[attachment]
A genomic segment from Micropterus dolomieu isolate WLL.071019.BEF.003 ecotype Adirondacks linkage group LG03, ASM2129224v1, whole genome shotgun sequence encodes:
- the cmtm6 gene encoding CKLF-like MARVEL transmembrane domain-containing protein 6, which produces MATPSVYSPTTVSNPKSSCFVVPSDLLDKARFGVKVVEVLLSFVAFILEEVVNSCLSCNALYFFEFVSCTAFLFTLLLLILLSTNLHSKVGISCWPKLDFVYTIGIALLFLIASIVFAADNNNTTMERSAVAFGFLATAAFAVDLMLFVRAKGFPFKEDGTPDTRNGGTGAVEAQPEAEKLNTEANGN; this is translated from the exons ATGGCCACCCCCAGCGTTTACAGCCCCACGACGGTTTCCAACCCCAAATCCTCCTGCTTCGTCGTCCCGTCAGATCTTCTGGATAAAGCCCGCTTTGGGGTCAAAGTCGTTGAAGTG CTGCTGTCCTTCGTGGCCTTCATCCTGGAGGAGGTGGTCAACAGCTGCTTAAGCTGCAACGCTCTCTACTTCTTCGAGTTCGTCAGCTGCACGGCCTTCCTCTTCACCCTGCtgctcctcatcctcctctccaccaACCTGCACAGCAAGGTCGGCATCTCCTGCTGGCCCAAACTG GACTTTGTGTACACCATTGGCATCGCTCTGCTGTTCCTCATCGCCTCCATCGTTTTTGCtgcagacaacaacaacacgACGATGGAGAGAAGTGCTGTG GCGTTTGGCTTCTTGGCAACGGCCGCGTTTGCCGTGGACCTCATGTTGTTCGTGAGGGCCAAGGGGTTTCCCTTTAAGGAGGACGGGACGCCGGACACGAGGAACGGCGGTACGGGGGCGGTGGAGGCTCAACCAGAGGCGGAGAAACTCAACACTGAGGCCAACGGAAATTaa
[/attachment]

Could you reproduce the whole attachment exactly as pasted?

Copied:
A genomic segment from Micropterus dolomieu isolate WLL.071019.BEF.003 ecotype Adirondacks linkage group LG03, ASM2129224v1, whole genome shotgun sequence encodes:
- the cmtm6 gene encoding CKLF-like MARVEL transmembrane domain-containing protein 6, which produces MATPSVYSPTTVSNPKSSCFVVPSDLLDKARFGVKVVEVLLSFVAFILEEVVNSCLSCNALYFFEFVSCTAFLFTLLLLILLSTNLHSKVGISCWPKLDFVYTIGIALLFLIASIVFAADNNNTTMERSAVAFGFLATAAFAVDLMLFVRAKGFPFKEDGTPDTRNGGTGAVEAQPEAEKLNTEANGN; this is translated from the exons ATGGCCACCCCCAGCGTTTACAGCCCCACGACGGTTTCCAACCCCAAATCCTCCTGCTTCGTCGTCCCGTCAGATCTTCTGGATAAAGCCCGCTTTGGGGTCAAAGTCGTTGAAGTG CTGCTGTCCTTCGTGGCCTTCATCCTGGAGGAGGTGGTCAACAGCTGCTTAAGCTGCAACGCTCTCTACTTCTTCGAGTTCGTCAGCTGCACGGCCTTCCTCTTCACCCTGCtgctcctcatcctcctctccaccaACCTGCACAGCAAGGTCGGCATCTCCTGCTGGCCCAAACTG GACTTTGTGTACACCATTGGCATCGCTCTGCTGTTCCTCATCGCCTCCATCGTTTTTGCtgcagacaacaacaacacgACGATGGAGAGAAGTGCTGTG GCGTTTGGCTTCTTGGCAACGGCCGCGTTTGCCGTGGACCTCATGTTGTTCGTGAGGGCCAAGGGGTTTCCCTTTAAGGAGGACGGGACGCCGGACACGAGGAACGGCGGTACGGGGGCGGTGGAGGCTCAACCAGAGGCGGAGAAACTCAACACTGAGGCCAACGGAAATTaa